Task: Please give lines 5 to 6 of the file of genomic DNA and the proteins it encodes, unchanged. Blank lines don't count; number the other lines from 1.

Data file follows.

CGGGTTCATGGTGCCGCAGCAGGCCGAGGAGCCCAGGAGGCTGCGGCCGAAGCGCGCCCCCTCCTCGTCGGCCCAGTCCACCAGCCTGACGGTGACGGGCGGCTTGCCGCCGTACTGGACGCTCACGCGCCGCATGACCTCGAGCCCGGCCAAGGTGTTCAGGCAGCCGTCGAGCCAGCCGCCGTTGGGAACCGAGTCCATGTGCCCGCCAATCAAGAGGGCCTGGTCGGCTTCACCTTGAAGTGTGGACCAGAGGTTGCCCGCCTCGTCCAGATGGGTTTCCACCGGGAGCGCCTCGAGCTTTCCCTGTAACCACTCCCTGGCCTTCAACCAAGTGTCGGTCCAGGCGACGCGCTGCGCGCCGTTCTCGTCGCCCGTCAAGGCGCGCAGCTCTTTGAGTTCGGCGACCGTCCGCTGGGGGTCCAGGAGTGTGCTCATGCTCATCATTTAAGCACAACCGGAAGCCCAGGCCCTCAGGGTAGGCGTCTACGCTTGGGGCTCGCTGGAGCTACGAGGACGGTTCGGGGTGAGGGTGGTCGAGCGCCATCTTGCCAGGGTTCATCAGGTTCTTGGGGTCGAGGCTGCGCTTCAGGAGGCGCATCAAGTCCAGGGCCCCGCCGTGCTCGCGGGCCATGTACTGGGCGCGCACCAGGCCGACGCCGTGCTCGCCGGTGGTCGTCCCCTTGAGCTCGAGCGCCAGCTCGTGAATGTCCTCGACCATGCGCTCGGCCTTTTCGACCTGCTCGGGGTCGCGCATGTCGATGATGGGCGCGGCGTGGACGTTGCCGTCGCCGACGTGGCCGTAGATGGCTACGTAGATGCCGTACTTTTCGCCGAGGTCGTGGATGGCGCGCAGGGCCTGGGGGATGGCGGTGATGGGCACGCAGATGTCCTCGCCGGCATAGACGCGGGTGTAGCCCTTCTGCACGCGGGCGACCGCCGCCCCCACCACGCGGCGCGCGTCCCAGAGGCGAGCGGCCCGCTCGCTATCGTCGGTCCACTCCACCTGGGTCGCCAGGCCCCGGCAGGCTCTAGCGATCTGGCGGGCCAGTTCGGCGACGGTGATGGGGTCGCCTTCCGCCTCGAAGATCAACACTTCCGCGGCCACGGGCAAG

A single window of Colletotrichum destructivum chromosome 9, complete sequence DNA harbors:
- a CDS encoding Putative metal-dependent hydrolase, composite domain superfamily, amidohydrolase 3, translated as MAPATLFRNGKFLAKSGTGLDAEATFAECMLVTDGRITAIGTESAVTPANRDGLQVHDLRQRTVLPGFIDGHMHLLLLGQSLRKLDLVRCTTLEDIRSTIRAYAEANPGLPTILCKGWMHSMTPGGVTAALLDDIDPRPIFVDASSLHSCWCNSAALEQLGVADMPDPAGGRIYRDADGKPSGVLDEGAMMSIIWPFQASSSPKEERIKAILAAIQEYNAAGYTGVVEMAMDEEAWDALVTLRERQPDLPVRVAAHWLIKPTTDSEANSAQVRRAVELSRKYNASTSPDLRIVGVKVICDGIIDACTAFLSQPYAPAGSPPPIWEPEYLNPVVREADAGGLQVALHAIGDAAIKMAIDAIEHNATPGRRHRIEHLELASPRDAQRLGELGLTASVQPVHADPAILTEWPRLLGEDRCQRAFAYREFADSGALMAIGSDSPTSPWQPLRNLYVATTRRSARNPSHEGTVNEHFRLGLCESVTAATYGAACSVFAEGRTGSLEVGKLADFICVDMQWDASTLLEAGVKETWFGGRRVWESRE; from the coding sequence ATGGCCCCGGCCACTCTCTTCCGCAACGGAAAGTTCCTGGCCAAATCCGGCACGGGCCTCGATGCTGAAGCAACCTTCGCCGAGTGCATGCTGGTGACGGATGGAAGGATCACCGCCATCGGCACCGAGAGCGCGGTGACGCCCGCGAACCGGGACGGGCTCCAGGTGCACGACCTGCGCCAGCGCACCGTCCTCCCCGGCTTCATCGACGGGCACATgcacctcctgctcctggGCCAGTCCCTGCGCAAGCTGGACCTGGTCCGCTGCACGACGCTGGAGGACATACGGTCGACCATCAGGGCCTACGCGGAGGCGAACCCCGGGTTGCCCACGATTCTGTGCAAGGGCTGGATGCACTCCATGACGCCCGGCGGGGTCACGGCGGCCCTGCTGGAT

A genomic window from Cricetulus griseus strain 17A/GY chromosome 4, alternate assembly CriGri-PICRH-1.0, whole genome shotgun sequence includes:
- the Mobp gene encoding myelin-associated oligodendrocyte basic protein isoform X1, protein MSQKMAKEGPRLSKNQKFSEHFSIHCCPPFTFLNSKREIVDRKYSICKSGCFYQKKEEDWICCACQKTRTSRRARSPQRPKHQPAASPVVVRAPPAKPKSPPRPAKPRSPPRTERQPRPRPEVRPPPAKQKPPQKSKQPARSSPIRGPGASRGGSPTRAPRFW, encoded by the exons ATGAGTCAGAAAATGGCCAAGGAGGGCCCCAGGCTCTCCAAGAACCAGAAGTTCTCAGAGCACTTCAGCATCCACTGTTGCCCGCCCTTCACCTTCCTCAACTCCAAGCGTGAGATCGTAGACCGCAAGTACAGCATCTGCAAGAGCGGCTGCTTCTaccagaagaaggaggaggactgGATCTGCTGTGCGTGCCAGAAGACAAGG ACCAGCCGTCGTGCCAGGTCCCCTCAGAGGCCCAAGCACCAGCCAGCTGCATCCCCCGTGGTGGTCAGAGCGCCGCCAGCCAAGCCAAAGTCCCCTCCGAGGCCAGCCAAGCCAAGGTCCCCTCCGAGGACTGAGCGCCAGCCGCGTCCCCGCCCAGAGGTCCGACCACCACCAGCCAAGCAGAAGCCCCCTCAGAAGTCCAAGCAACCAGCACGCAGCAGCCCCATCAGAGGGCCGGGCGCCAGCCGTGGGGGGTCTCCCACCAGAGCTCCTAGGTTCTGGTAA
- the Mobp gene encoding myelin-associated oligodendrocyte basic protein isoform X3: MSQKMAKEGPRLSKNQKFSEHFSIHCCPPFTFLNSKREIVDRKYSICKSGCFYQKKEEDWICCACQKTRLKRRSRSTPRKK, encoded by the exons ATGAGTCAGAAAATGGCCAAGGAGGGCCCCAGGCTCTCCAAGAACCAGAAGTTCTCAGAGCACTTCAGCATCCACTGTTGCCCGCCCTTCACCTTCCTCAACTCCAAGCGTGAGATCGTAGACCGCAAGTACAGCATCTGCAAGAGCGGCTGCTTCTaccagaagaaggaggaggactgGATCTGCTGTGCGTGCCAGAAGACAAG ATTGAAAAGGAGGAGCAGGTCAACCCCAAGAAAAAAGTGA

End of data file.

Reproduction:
- the Mobp gene encoding myelin-associated oligodendrocyte basic protein isoform X1, protein MSQKMAKEGPRLSKNQKFSEHFSIHCCPPFTFLNSKREIVDRKYSICKSGCFYQKKEEDWICCACQKTRTSRRARSPQRPKHQPAASPVVVRAPPAKPKSPPRPAKPRSPPRTERQPRPRPEVRPPPAKQKPPQKSKQPARSSPIRGPGASRGGSPTRAPRFW, encoded by the exons ATGAGTCAGAAAATGGCCAAGGAGGGCCCCAGGCTCTCCAAGAACCAGAAGTTCTCAGAGCACTTCAGCATCCACTGTTGCCCGCCCTTCACCTTCCTCAACTCCAAGCGTGAGATCGTAGACCGCAAGTACAGCATCTGCAAGAGCGGCTGCTTCTaccagaagaaggaggaggactgGATCTGCTGTGCGTGCCAGAAGACAAGG ACCAGCCGTCGTGCCAGGTCCCCTCAGAGGCCCAAGCACCAGCCAGCTGCATCCCCCGTGGTGGTCAGAGCGCCGCCAGCCAAGCCAAAGTCCCCTCCGAGGCCAGCCAAGCCAAGGTCCCCTCCGAGGACTGAGCGCCAGCCGCGTCCCCGCCCAGAGGTCCGACCACCACCAGCCAAGCAGAAGCCCCCTCAGAAGTCCAAGCAACCAGCACGCAGCAGCCCCATCAGAGGGCCGGGCGCCAGCCGTGGGGGGTCTCCCACCAGAGCTCCTAGGTTCTGGTAA
- the Mobp gene encoding myelin-associated oligodendrocyte basic protein isoform X3: MSQKMAKEGPRLSKNQKFSEHFSIHCCPPFTFLNSKREIVDRKYSICKSGCFYQKKEEDWICCACQKTRLKRRSRSTPRKK, encoded by the exons ATGAGTCAGAAAATGGCCAAGGAGGGCCCCAGGCTCTCCAAGAACCAGAAGTTCTCAGAGCACTTCAGCATCCACTGTTGCCCGCCCTTCACCTTCCTCAACTCCAAGCGTGAGATCGTAGACCGCAAGTACAGCATCTGCAAGAGCGGCTGCTTCTaccagaagaaggaggaggactgGATCTGCTGTGCGTGCCAGAAGACAAG ATTGAAAAGGAGGAGCAGGTCAACCCCAAGAAAAAAGTGA